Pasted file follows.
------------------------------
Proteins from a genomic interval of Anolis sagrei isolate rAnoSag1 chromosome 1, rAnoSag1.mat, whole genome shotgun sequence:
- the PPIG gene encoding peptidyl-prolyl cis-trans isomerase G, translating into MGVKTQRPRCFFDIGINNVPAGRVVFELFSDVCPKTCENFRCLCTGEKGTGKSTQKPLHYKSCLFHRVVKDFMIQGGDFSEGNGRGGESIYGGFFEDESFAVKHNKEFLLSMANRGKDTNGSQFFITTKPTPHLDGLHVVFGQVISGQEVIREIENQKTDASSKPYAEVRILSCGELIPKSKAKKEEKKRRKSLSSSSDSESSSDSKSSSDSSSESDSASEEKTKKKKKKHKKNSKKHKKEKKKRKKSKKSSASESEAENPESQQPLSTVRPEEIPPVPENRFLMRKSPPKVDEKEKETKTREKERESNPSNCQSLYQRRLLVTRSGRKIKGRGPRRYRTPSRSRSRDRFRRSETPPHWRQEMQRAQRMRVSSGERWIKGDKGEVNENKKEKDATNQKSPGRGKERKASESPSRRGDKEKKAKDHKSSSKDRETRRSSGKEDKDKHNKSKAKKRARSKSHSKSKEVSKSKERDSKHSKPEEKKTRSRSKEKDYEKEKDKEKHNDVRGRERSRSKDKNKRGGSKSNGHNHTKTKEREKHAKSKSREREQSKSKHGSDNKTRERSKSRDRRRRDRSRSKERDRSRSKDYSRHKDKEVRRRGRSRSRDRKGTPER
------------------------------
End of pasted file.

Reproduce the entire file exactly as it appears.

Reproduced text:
Proteins from a genomic interval of Anolis sagrei isolate rAnoSag1 chromosome 1, rAnoSag1.mat, whole genome shotgun sequence:
- the PPIG gene encoding peptidyl-prolyl cis-trans isomerase G, translating into MGVKTQRPRCFFDIGINNVPAGRVVFELFSDVCPKTCENFRCLCTGEKGTGKSTQKPLHYKSCLFHRVVKDFMIQGGDFSEGNGRGGESIYGGFFEDESFAVKHNKEFLLSMANRGKDTNGSQFFITTKPTPHLDGLHVVFGQVISGQEVIREIENQKTDASSKPYAEVRILSCGELIPKSKAKKEEKKRRKSLSSSSDSESSSDSKSSSDSSSESDSASEEKTKKKKKKHKKNSKKHKKEKKKRKKSKKSSASESEAENPESQQPLSTVRPEEIPPVPENRFLMRKSPPKVDEKEKETKTREKERESNPSNCQSLYQRRLLVTRSGRKIKGRGPRRYRTPSRSRSRDRFRRSETPPHWRQEMQRAQRMRVSSGERWIKGDKGEVNENKKEKDATNQKSPGRGKERKASESPSRRGDKEKKAKDHKSSSKDRETRRSSGKEDKDKHNKSKAKKRARSKSHSKSKEVSKSKERDSKHSKPEEKKTRSRSKEKDYEKEKDKEKHNDVRGRERSRSKDKNKRGGSKSNGHNHTKTKEREKHAKSKSREREQSKSKHGSDNKTRERSKSRDRRRRDRSRSKERDRSRSKDYSRHKDKEVRRRGRSRSRDRKGTPER